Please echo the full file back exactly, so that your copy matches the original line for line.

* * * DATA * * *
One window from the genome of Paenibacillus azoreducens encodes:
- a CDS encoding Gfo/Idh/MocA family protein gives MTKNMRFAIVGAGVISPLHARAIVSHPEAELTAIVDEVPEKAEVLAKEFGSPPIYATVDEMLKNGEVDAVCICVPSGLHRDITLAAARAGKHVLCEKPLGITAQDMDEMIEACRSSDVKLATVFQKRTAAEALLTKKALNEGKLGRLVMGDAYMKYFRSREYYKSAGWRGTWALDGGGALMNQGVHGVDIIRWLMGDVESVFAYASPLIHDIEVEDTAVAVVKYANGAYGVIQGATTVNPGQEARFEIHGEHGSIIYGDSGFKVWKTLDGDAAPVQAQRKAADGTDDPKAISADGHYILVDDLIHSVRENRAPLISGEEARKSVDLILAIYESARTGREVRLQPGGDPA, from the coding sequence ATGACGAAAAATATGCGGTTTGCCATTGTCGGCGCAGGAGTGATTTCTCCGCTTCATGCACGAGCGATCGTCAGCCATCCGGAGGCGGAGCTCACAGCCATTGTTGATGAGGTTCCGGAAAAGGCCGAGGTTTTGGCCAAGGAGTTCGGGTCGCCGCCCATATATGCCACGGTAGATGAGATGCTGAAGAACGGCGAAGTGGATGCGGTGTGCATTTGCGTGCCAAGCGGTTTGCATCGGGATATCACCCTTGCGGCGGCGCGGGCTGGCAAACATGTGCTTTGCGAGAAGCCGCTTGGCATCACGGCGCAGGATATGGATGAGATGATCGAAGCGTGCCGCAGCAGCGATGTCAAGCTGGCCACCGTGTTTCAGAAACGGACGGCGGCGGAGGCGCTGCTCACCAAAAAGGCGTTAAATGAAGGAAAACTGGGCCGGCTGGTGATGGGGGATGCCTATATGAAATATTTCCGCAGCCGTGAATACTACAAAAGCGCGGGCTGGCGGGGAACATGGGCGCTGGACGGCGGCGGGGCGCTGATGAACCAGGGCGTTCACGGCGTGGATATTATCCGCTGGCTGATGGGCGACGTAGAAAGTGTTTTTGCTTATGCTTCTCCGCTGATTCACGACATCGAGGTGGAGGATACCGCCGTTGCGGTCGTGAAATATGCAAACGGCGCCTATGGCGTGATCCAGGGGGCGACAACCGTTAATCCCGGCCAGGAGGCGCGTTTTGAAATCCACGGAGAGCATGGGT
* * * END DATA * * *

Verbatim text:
One window from the genome of Paenibacillus azoreducens encodes:
- a CDS encoding Gfo/Idh/MocA family protein gives MTKNMRFAIVGAGVISPLHARAIVSHPEAELTAIVDEVPEKAEVLAKEFGSPPIYATVDEMLKNGEVDAVCICVPSGLHRDITLAAARAGKHVLCEKPLGITAQDMDEMIEACRSSDVKLATVFQKRTAAEALLTKKALNEGKLGRLVMGDAYMKYFRSREYYKSAGWRGTWALDGGGALMNQGVHGVDIIRWLMGDVESVFAYASPLIHDIEVEDTAVAVVKYANGAYGVIQGATTVNPGQEARFEIHGEHGSIIYGDSGFKVWKTLDGDAAPVQAQRKAADGTDDPKAISADGHYILVDDLIHSVRENRAPLISGEEARKSVDLILAIYESARTGREVRLQPGGDPA, from the coding sequence ATGACGAAAAATATGCGGTTTGCCATTGTCGGCGCAGGAGTGATTTCTCCGCTTCATGCACGAGCGATCGTCAGCCATCCGGAGGCGGAGCTCACAGCCATTGTTGATGAGGTTCCGGAAAAGGCCGAGGTTTTGGCCAAGGAGTTCGGGTCGCCGCCCATATATGCCACGGTAGATGAGATGCTGAAGAACGGCGAAGTGGATGCGGTGTGCATTTGCGTGCCAAGCGGTTTGCATCGGGATATCACCCTTGCGGCGGCGCGGGCTGGCAAACATGTGCTTTGCGAGAAGCCGCTTGGCATCACGGCGCAGGATATGGATGAGATGATCGAAGCGTGCCGCAGCAGCGATGTCAAGCTGGCCACCGTGTTTCAGAAACGGACGGCGGCGGAGGCGCTGCTCACCAAAAAGGCGTTAAATGAAGGAAAACTGGGCCGGCTGGTGATGGGGGATGCCTATATGAAATATTTCCGCAGCCGTGAATACTACAAAAGCGCGGGCTGGCGGGGAACATGGGCGCTGGACGGCGGCGGGGCGCTGATGAACCAGGGCGTTCACGGCGTGGATATTATCCGCTGGCTGATGGGCGACGTAGAAAGTGTTTTTGCTTATGCTTCTCCGCTGATTCACGACATCGAGGTGGAGGATACCGCCGTTGCGGTCGTGAAATATGCAAACGGCGCCTATGGCGTGATCCAGGGGGCGACAACCGTTAATCCCGGCCAGGAGGCGCGTTTTGAAATCCACGGAGAGCATGGGT